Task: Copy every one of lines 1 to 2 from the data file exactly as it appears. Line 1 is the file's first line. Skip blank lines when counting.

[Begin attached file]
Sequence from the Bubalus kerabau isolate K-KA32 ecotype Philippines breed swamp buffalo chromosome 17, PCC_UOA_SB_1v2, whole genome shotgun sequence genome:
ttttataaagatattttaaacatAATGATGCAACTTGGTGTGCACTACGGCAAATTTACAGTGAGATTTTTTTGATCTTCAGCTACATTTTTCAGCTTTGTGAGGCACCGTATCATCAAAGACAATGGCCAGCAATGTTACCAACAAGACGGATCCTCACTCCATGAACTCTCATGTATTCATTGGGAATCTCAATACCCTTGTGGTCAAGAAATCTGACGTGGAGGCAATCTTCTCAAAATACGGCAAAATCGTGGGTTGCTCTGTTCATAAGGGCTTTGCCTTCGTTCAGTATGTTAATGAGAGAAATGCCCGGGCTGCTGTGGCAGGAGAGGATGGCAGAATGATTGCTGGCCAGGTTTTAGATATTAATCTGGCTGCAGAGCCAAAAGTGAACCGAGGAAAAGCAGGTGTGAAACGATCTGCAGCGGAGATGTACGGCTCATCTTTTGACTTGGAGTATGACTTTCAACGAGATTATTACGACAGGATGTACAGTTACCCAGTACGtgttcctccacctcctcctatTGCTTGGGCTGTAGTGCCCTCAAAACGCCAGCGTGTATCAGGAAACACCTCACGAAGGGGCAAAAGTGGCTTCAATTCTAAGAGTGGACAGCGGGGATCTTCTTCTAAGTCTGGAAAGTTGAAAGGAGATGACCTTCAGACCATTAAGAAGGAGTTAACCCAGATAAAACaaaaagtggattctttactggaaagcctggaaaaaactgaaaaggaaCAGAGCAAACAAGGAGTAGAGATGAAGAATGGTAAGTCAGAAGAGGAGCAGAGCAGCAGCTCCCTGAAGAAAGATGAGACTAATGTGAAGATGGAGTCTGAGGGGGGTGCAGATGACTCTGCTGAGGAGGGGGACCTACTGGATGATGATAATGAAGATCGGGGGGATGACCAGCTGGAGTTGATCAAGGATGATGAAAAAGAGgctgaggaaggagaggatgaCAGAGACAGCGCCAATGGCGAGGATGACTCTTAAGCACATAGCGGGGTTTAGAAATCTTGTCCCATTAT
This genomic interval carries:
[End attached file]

Sequence from the Bubalus kerabau isolate K-KA32 ecotype Philippines breed swamp buffalo chromosome 17, PCC_UOA_SB_1v2, whole genome shotgun sequence genome:
ttttataaagatattttaaacatAATGATGCAACTTGGTGTGCACTACGGCAAATTTACAGTGAGATTTTTTTGATCTTCAGCTACATTTTTCAGCTTTGTGAGGCACCGTATCATCAAAGACAATGGCCAGCAATGTTACCAACAAGACGGATCCTCACTCCATGAACTCTCATGTATTCATTGGGAATCTCAATACCCTTGTGGTCAAGAAATCTGACGTGGAGGCAATCTTCTCAAAATACGGCAAAATCGTGGGTTGCTCTGTTCATAAGGGCTTTGCCTTCGTTCAGTATGTTAATGAGAGAAATGCCCGGGCTGCTGTGGCAGGAGAGGATGGCAGAATGATTGCTGGCCAGGTTTTAGATATTAATCTGGCTGCAGAGCCAAAAGTGAACCGAGGAAAAGCAGGTGTGAAACGATCTGCAGCGGAGATGTACGGCTCATCTTTTGACTTGGAGTATGACTTTCAACGAGATTATTACGACAGGATGTACAGTTACCCAGTACGtgttcctccacctcctcctatTGCTTGGGCTGTAGTGCCCTCAAAACGCCAGCGTGTATCAGGAAACACCTCACGAAGGGGCAAAAGTGGCTTCAATTCTAAGAGTGGACAGCGGGGATCTTCTTCTAAGTCTGGAAAGTTGAAAGGAGATGACCTTCAGACCATTAAGAAGGAGTTAACCCAGATAAAACaaaaagtggattctttactggaaagcctggaaaaaactgaaaaggaaCAGAGCAAACAAGGAGTAGAGATGAAGAATGGTAAGTCAGAAGAGGAGCAGAGCAGCAGCTCCCTGAAGAAAGATGAGACTAATGTGAAGATGGAGTCTGAGGGGGGTGCAGATGACTCTGCTGAGGAGGGGGACCTACTGGATGATGATAATGAAGATCGGGGGGATGACCAGCTGGAGTTGATCAAGGATGATGAAAAAGAGgctgaggaaggagaggatgaCAGAGACAGCGCCAATGGCGAGGATGACTCTTAAGCACATAGCGGGGTTTAGAAATCTTGTCCCATTAT